CHICAGO -- Talk concerning the White Sox closer role when this rebuilding club reaches its prime contention window usually centers upon prospects Zack Burdi or Ian Hamilton, if not a current starter who eventually finds his way to the bullpen.
But maybe current closer Alex Colome could stay in that role for a few years to come. The 30-year-old right-hander, who picked up his 100th career save on Monday night, is under team control through 2020 and he feels comfortable as part of the organization.
As one of the elite late-inning forces, Colome also understands an in-season trade could be possible if the White Sox fall out of the 2019 American League Central race.
“It’s hard just to think about that,” Colome said through interpreter Billy Russo. “I feel good here. I know that’s part of the business. Hopefully, we can have a good season this year. We can start winning games and be a competitive team. I would like to stay here.”
“He's been doing his thing since Spring Training, basically for a long time of his career,” White Sox shortstop Tim Anderson said of Colome. “He's good.”
Colome could stay put if the White Sox unexpectedly surge in ’19. Then again, Colome doesn’t believe that potential surge is completely out of the question.
“I’m not saying we are going to win the World Series,” Colome said. “But I think that we can do good stuff and win some games. Who knows?”
Hamilton working his way back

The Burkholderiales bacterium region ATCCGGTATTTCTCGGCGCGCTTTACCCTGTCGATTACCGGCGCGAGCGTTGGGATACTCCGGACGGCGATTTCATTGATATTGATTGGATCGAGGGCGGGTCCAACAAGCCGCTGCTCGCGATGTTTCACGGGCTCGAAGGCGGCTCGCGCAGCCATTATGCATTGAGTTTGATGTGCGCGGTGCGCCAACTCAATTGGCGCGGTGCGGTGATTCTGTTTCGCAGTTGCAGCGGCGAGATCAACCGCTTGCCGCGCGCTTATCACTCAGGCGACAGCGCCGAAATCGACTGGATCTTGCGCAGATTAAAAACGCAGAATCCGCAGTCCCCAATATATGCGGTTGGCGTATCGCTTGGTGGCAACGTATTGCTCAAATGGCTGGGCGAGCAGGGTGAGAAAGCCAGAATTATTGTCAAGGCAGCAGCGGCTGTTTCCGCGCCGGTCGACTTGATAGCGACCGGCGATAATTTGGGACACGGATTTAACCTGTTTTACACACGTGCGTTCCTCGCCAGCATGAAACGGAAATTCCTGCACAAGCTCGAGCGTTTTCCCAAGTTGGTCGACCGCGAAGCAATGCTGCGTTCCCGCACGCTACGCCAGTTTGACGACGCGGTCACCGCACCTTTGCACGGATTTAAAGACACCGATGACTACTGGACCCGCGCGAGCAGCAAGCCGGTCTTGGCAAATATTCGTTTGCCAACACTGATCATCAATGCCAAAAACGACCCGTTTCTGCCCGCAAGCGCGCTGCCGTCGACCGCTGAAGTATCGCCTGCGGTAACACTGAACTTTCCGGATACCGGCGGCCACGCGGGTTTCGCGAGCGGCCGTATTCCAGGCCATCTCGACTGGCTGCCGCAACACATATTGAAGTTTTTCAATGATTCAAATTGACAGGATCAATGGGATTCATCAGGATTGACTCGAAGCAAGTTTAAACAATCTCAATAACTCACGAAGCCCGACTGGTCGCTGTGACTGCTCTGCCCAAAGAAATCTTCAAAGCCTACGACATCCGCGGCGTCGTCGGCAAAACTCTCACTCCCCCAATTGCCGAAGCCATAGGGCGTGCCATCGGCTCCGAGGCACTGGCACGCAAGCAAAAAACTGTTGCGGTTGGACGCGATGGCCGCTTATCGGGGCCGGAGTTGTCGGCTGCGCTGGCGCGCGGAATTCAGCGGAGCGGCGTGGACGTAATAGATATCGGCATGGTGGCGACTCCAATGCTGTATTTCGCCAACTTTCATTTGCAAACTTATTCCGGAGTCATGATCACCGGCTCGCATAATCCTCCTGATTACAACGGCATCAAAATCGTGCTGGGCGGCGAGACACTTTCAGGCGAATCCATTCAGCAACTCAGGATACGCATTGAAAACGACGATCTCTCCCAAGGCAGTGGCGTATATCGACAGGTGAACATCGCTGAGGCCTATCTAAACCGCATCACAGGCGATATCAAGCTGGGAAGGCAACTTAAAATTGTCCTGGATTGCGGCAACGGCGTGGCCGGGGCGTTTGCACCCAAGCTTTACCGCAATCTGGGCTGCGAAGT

Hamilton, ranked as the White Sox No. 14 prospect by MLB Pipeline, has allowed nine runs over 4 1/3 innings across five games for Triple-A Charlotte, striking out six and walking one. His Spring Training really didn’t begin until midway through March due to a sore shoulder setback related to a car accident in Arizona that he and his fiancee were involved in.
The 23-year-old right-hander understands the situation, but he isn’t viewing these poor early results as part of the preparation process.
“No one has said that, and I don’t want to hear that either. Need to keep going out there and keep throwing,” Hamilton said in Indianapolis this past weekend. “Instead of working on all of this in the back fields, it’s in the game now. Everything is real and matters.”
During the 2018 season, Hamilton posted 22 saves and a 1.74 ERA between stops at Charlotte and Double-A Birmingham before producing a 4.50 ERA over 10 games with the White Sox. Those impressive numbers are past history in Hamilton’s mind.
“Anything that happened last year is gone. That’s last year,” Hamilton said. “This year it’s seeing if I can get called back up. Build off of last year, but keep moving forward, not thinking ‘Oh, I did this last year.’ You know what I mean?”
Confidence is key for Anderson
White Sox manager Rick Renteria doesn’t think Tim Anderson is working any differently this season to produce a Major League-leading .453 average entering Tuesday and the highest average in franchise history through 15 games.
“It’s just confidence,” Renteria said. “That’s as simple as I could put it. Just confidence. It’s not different. He just understands and continues to believe in who he is. He’s more comfortable in his own skin.”
“I'm going to keep working, give these fans something to watch,” Anderson said. “It's fun. It's fun going out playing and having a lot of energy."
Welington Castillo’s game-winning home run celebration on Monday was greeted first by dugout silence from his teammates and then a sunflower seed celebratory barrage.
“Everybody came at me with sunflower seeds and put it all over my body, even inside my jersey,” Castillo said of his first homer this season. “It was fun, and I enjoyed it.”
They said it
“We just continue to keep going and keep showing we're ready to play. I think we're just obsessed with getting better.” -- Anderson